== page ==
Foods to Avoid With Anemia

Foods to Avoid With Anemia

Anemia describes a condition in which red blood cells are less able to carry oxygen around the body. There are several different types of anemia, caused either by a deficiency of one or more nutrients such as iron, vitamin B-12 or folate (also known as folic acid); by a genetic blood disorder called sickle cell anemia; or by an underlying malady such as kidney disease. Common symptoms include fatigue, dizziness and breathlessness. Absorption of iron and folic acid can be affected by the foods you eat, so certain foods should be avoided with these types of anemia.

Avoid Tannins

Foods to Avoid With Anemia
Grapes contain tannins.
Tannins are naturally occurring substances found in many plant-based foods, and they are what give these foods an astringent taste. They are found in black, green and rooibos tea; coffee; grapes and wine; sorghum and corn. They can interfere with nonheme iron absorption from plant sources such as beans, legumes, spinach and other dark-green leafy vegetables. If you are suffering from iron-deficiency anemia, foods with tannins should be avoided.


Foods to Avoid With Anemia
Grains such as wheat and barley contain gluten. 
Gluten allergy as seen in celiac disease can cause damage to the intestinal wall, preventing nutrients like folate and iron from being properly absorbed. If left untreated, this malabsorption can lead to anemia. Gluten is found in wheat, barley, rye, oats and foods made from these grains. Gluten should only be avoided, however, if you are allergic to it. 

Know Your Phytates

Foods to Avoid With Anemia
The husk of brown rice contains phytic acid. 
Phytates, or phytic acid, is generally found in foods with high fiber content such as whole-grain wheat, legumes, nuts and brown rice. Refined versions of these foods such as white rice or white flour have had the bran removed and therefore contain less phytic acid. Phytates bind with iron in the digestive system, inhibiting its absorption.

Other Dietary Interactions

Foods to Avoid With Anemia
Calcium can interfere with iron absorption.
Calcium can interfere with iron absorption, so consuming calcium-containing foods with iron-containing foods will affect how much iron you absorb. For this reason, it is best to have calcium-containing foods at different times from sources of iron. For example, beef, beans and lentils shouldn't be eaten with milk, cheese and yogurt.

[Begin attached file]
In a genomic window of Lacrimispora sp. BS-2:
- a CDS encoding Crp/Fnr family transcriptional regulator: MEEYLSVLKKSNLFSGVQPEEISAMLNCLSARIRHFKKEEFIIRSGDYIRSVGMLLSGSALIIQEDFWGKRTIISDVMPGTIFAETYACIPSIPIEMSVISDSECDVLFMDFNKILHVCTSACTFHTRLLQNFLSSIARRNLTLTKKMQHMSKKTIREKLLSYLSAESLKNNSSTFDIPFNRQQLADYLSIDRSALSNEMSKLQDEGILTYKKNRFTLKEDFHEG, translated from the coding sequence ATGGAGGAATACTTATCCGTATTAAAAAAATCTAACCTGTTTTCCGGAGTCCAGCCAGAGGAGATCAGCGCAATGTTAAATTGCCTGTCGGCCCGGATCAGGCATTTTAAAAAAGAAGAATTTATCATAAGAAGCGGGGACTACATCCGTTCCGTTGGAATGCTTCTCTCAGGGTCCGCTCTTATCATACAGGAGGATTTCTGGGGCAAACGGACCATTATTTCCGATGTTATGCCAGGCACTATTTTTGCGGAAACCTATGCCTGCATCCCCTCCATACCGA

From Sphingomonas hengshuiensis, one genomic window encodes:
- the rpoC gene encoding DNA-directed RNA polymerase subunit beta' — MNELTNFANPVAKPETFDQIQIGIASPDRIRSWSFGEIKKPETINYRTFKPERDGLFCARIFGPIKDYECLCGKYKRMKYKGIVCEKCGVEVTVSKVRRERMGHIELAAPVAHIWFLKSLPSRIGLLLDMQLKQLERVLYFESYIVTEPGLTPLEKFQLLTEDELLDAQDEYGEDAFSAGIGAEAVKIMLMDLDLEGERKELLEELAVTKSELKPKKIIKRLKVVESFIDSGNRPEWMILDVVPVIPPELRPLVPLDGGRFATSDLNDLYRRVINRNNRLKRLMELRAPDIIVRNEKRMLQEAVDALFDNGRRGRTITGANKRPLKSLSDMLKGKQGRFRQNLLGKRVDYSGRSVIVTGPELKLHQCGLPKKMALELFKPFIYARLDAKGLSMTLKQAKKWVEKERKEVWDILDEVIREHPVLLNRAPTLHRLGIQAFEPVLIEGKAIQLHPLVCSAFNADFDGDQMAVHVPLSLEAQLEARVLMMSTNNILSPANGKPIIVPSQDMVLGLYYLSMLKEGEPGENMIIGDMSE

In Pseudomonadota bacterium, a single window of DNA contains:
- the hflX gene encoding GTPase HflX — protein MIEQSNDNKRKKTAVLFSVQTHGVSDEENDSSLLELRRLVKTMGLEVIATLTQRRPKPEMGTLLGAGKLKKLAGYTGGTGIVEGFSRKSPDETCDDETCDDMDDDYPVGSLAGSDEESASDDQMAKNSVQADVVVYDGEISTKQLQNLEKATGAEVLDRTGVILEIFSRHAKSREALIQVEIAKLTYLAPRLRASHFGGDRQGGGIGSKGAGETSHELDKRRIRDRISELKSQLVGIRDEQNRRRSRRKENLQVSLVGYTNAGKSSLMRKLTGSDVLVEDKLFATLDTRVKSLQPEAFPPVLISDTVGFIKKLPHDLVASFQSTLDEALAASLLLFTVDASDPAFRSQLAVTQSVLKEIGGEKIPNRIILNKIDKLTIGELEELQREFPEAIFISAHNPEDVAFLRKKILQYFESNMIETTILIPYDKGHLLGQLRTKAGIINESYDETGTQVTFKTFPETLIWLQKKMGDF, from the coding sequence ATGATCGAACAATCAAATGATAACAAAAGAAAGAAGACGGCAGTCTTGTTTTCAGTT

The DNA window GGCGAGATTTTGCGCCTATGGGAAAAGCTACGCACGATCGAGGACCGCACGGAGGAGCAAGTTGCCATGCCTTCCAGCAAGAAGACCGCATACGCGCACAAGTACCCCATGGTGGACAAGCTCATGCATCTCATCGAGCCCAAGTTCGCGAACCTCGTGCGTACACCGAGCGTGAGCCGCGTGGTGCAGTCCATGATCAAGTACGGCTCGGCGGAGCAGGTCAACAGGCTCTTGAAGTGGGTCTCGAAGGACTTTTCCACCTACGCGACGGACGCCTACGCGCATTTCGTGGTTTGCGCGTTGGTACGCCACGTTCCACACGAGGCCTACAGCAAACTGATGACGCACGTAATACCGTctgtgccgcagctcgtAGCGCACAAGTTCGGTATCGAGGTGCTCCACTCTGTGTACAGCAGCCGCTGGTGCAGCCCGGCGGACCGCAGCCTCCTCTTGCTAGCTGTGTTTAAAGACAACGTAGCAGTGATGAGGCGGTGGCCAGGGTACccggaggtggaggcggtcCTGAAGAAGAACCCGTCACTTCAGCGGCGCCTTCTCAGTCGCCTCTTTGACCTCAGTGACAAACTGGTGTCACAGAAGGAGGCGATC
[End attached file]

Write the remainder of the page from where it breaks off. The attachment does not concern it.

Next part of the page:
Zinc is necessary for folate to be absorbed properly, so obtaining adequate folate in your diet is essential with folate-related anemia. Good sources include oysters, liver, meat, eggs and legumes. Vitamin C helps convert the nonheme iron in vegetables into a usable form, so consuming foods high in vitamin C, such as citrus fruit juice, asparagus and bell peppers, with nonheme iron will aid absorption.
Increasing levels of iron and vitamin C found in foods like lentils, beans, chickpeas or citrus fruits.

 Increasing your intake of Vitamin E by eating foods like garlic, onions or olive oil can help thin the blood so it easier to pump blood throughout the body.
Cutting foods like sugar, fat and toxins like alcohol will help you lower cholesterol levels which can cause damage to the arteries and impact blood flow.

Step 3

Plan meals that contain good sources of iron such as wholewheat bread, cereals, eggs, leafy green vegetables, beans, dried fruit, shellfish, liver and beef.

Take vitamin C supplements and eat foods high in this nutrient. Vitamin C is facilitates the absorption of iron in the body and low levels can cause insufficient amounts of iron to be absorbed. Add foods rich in vitamin C such as citrus fruits, kale, peppers and kiwis to the diet.

Step 4

You may need to take iron for several months or more to replenish adequate stores of this nutrient. However, if symptoms do no diminish, the underlying cause may be other reasons such as Crohn's disease, celiac disease or irritable bowel syndrome that affects nutrient absorption.

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